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Monday, November 26, 2012

Keep hands and arms inside the vehicle until the tour has come to a complete stop...

Well, folks, my first private tour gig has officially concluded!

After our lovely and visually impressive jaunt to the waterfalls and Osorno Volcano on Saturday, on Sunday we (re: they, the paying tourists) opted for a trip to Chiloe.

In doing so, we left the South American Continent. 

Let me explain. The island of Chiloe is just that, an island, part of Patagonia (technically), but not connected to South America. People that live in Chiloe say "Let's go to the continent" when they travel north. We drove from Puerto Varas about an hour south, parked the car on a huge boat that looked similar to the one that takes you to Put-In-Bay, and after thirty minutes we were at Chacao (not Put-In-Bay).

Took this looking out of the bathroom.
Good thing I was there, because I almost
made peepee in my pantalones again when I
spotted the sea lions sunning on some buoys nearby.

Chiloe is about 200km long and full of interesting villages and cities and opportunities for nature appreciation. Contrary to the area around Lake Llanquihue, it was founded by the Spaniards, but you couldn't tell from what we saw; all of the buildings looked basically the same as the German colonial buildings. We started by ambling through the village of Chacao, full of colorful houses and pretty gardens, and I translated a lot of information about the use of the native tree, Alerce.

Cuteness times three.
I like the middle house because it is oddly shaped. 

A lot of houses were made using Alerce wood.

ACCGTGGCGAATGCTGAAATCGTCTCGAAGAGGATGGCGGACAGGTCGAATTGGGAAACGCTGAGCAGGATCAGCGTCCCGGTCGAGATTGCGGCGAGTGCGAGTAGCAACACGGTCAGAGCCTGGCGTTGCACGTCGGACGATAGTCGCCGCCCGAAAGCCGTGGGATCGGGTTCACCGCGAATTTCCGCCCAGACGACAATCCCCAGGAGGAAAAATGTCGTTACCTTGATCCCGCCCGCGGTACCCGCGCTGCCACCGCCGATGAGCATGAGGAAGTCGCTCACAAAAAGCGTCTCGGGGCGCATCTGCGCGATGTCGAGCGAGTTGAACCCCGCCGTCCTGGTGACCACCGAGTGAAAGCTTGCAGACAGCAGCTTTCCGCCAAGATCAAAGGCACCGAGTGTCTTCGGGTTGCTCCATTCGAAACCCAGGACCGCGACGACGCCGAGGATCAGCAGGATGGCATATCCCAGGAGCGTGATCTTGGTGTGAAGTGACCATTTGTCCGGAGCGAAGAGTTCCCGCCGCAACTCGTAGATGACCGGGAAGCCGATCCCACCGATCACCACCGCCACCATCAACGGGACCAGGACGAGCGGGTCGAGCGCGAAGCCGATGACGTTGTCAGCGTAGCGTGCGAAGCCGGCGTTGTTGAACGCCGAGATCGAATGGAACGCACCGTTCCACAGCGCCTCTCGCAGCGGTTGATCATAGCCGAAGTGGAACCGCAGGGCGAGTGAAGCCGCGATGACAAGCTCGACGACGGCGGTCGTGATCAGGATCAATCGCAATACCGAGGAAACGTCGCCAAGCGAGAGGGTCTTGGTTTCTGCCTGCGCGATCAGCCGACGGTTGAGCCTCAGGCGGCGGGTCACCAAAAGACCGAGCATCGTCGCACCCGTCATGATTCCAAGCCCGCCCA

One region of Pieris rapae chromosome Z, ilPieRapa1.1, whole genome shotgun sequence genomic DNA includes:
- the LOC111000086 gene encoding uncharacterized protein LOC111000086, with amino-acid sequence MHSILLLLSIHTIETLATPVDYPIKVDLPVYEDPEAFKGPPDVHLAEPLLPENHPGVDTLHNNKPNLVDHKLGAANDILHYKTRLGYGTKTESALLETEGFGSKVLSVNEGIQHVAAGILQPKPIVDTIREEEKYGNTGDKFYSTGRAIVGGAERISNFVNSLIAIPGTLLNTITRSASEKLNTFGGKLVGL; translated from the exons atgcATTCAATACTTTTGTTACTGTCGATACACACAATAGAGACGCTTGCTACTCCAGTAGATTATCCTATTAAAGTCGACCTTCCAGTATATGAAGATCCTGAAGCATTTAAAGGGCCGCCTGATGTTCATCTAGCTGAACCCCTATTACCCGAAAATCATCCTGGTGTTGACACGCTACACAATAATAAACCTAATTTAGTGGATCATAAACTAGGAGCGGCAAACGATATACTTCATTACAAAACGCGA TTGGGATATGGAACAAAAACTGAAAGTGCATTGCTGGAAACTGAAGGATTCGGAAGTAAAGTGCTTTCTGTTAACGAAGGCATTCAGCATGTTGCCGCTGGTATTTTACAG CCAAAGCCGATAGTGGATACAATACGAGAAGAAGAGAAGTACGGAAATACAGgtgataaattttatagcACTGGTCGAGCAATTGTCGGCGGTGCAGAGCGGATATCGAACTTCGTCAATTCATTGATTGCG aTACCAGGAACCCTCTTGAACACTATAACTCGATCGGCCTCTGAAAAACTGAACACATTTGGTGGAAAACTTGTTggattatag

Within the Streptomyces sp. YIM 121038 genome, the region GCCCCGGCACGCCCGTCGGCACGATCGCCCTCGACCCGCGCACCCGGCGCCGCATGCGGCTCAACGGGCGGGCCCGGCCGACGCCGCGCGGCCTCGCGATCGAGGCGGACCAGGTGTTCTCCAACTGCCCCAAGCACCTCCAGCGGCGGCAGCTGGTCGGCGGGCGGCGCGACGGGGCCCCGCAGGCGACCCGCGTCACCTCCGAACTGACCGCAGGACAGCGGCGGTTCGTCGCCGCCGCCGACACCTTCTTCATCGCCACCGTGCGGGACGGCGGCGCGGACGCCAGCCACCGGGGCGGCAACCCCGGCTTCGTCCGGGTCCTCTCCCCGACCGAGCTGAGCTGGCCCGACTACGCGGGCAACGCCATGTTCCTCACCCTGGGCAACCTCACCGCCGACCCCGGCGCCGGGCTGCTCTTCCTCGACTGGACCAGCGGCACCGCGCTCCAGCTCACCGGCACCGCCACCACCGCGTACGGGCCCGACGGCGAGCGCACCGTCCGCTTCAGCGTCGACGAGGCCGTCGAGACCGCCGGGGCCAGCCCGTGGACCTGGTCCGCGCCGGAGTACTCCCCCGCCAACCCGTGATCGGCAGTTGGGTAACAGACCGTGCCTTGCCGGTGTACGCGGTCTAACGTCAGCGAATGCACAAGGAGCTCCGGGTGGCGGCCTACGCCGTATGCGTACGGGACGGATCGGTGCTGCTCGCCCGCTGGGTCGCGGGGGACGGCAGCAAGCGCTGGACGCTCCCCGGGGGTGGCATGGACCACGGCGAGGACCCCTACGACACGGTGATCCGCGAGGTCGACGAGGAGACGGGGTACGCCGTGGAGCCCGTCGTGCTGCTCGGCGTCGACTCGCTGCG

The tree grows at a rate of 1cm per year, and it can
take hundreds of years for them to reach maturity.
Historical areas like Chacao ask that the shop owners
don't paint their buildings to preserve the look and feel of the buildings.

After Chacao, we went to one of the three major cities on the island of Chiloe: Ancud. There wasn't much to see but we wandered around the city, checked out a cute museum about the history of the area, and then visited a Spanish Fort.

This tower represents something about history...
I took this picture more for the clouds. 
(Tour Guide Fail.)

Today's adventures included the delightful German village of Frutillar. We stopped first at a corporate seed company, to search for some white potato seeds. The couple I interpreted for is involved in big farm business and are avid growers/appreciators of vegetables and flowers, so the guys chatted seed business talk (in English) while I educated myself on the astounding variety of potato that exists in the world (via entertaining posters featuring the same model in various stages of consuming the different types of potato - Crisps, Traditional, French Fries, and Salad). It was interesting to learn about, but I felt distantly uneasy... I wondered if these companies are involved in GMO shenanigans, and they deal with the potato business on an international scale. The seed company we visited today sold directly to Frito-Lay.